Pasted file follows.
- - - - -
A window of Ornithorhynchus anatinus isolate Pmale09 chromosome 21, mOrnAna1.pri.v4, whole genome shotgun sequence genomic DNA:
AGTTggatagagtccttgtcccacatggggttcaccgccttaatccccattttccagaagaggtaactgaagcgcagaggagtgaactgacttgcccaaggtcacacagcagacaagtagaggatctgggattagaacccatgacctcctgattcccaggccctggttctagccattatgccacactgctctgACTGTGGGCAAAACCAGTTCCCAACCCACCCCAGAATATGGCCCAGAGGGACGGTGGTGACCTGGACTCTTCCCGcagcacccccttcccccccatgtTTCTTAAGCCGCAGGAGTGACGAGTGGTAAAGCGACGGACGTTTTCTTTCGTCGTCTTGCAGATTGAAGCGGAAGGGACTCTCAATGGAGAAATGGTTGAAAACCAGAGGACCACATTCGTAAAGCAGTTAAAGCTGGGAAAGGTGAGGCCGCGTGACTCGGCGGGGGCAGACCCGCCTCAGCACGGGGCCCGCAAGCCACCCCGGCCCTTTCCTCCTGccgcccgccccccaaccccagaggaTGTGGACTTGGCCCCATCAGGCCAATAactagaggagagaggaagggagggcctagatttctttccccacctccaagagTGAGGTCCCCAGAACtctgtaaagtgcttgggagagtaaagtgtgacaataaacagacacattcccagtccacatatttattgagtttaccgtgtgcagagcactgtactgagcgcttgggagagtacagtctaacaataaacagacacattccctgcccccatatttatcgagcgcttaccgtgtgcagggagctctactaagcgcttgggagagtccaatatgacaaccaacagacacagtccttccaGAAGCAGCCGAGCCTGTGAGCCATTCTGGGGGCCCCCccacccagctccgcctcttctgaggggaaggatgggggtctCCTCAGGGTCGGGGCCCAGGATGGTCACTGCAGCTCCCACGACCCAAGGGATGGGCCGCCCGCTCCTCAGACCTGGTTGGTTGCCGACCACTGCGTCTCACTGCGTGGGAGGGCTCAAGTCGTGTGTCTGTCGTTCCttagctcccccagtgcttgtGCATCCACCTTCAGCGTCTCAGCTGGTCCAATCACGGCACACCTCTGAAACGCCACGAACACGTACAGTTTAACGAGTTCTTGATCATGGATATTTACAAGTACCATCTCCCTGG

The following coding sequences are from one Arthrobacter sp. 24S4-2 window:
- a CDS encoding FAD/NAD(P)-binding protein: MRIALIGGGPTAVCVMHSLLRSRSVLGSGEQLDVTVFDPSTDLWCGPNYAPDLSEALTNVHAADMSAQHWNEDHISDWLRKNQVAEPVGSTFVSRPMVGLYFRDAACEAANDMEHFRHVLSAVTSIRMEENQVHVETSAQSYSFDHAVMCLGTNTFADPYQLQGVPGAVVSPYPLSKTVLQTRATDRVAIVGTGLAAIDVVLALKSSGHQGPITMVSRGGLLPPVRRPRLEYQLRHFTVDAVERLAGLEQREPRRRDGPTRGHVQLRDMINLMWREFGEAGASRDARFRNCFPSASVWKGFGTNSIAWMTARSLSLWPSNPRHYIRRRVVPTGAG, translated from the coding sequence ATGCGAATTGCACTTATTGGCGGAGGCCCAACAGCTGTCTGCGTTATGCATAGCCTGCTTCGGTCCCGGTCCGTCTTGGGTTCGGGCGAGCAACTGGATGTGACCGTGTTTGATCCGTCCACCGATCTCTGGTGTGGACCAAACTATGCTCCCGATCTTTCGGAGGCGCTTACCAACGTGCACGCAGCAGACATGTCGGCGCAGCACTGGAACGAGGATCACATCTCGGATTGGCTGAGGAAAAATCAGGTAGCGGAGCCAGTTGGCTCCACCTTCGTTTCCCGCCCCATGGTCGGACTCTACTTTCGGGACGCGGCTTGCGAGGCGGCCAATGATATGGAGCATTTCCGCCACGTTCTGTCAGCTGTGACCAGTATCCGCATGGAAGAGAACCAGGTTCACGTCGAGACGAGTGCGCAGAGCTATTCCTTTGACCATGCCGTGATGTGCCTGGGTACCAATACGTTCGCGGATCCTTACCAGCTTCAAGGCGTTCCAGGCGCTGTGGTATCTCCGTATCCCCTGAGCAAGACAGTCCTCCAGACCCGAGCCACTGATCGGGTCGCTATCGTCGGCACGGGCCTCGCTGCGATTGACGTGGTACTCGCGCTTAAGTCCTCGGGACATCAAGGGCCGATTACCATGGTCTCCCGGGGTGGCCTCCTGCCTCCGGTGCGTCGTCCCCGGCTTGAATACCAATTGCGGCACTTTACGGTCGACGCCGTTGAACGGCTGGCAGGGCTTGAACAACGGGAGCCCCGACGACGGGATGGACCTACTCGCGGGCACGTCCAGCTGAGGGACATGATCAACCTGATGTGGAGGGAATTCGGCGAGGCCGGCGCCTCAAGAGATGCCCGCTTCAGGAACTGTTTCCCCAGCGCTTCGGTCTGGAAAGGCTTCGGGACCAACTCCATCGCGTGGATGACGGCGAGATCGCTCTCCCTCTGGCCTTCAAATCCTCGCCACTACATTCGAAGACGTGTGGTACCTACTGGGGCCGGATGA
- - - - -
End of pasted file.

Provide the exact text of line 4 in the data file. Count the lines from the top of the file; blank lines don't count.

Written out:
- a CDS encoding FAD/NAD(P)-binding protein: MRIALIGGGPTAVCVMHSLLRSRSVLGSGEQLDVTVFDPSTDLWCGPNYAPDLSEALTNVHAADMSAQHWNEDHISDWLRKNQVAEPVGSTFVSRPMVGLYFRDAACEAANDMEHFRHVLSAVTSIRMEENQVHVETSAQSYSFDHAVMCLGTNTFADPYQLQGVPGAVVSPYPLSKTVLQTRATDRVAIVGTGLAAIDVVLALKSSGHQGPITMVSRGGLLPPVRRPRLEYQLRHFTVDAVERLAGLEQREPRRRDGPTRGHVQLRDMINLMWREFGEAGASRDARFRNCFPSASVWKGFGTNSIAWMTARSLSLWPSNPRHYIRRRVVPTGAG, translated from the coding sequence ATGCGAATTGCACTTATTGGCGGAGGCCCAACAGCTGTCTGCGTTATGCATAGCCTGCTTCGGTCCCGGTCCGTCTTGGGTTCGGGCGAGCAACTGGATGTGACCGTGTTTGATCCGTCCACCGATCTCTGGTGTGGACCAAACTATGCTCCCGATCTTTCGGAGGCGCTTACCAACGTGCACGCAGCAGACATGTCGGCGCAGCACTGGAACGAGGATCACATCTCGGATTGGCTGAGGAAAAATCAGGTAGCGGAGCCAGTTGGCTCCACCTTCGTTTCCCGCCCCATGGTCGGACTCTACTTTCGGGACGCGGCTTGCGAGGCGGCCAATGATATGGAGCATTTCCGCCACGTTCTGTCAGCTGTGACCAGTATCCGCATGGAAGAGAACCAGGTTCACGTCGAGACGAGTGCGCAGAGCTATTCCTTTGACCATGCCGTGATGTGCCTGGGTACCAATACGTTCGCGGATCCTTACCAGCTTCAAGGCGTTCCAGGCGCTGTGGTATCTCCGTATCCCCTGAGCAAGACAGTCCTCCAGACCCGAGCCACTGATCGGGTCGCTATCGTCGGCACGGGCCTCGCTGCGATTGACGTGGTACTCGCGCTTAAGTCCTCGGGACATCAAGGGCCGATTACCATGGTCTCCCGGGGTGGCCTCCTGCCTCCGGTGCGTCGTCCCCGGCTTGAATACCAATTGCGGCACTTTACGGTCGACGCCGTTGAACGGCTGGCAGGGCTTGAACAACGGGAGCCCCGACGACGGGATGGACCTACTCGCGGGCACGTCCAGCTGAGGGACATGATCAACCTGATGTGGAGGGAATTCGGCGAGGCCGGCGCCTCAAGAGATGCCCGCTTCAGGAACTGTTTCCCCAGCGCTTCGGTCTGGAAAGGCTTCGGGACCAACTCCATCGCGTGGATGACGGCGAGATCGCTCTCCCTCTGGCCTTCAAATCCTCGCCACTACATTCGAAGACGTGTGGTACCTACTGGGGCCGGATGA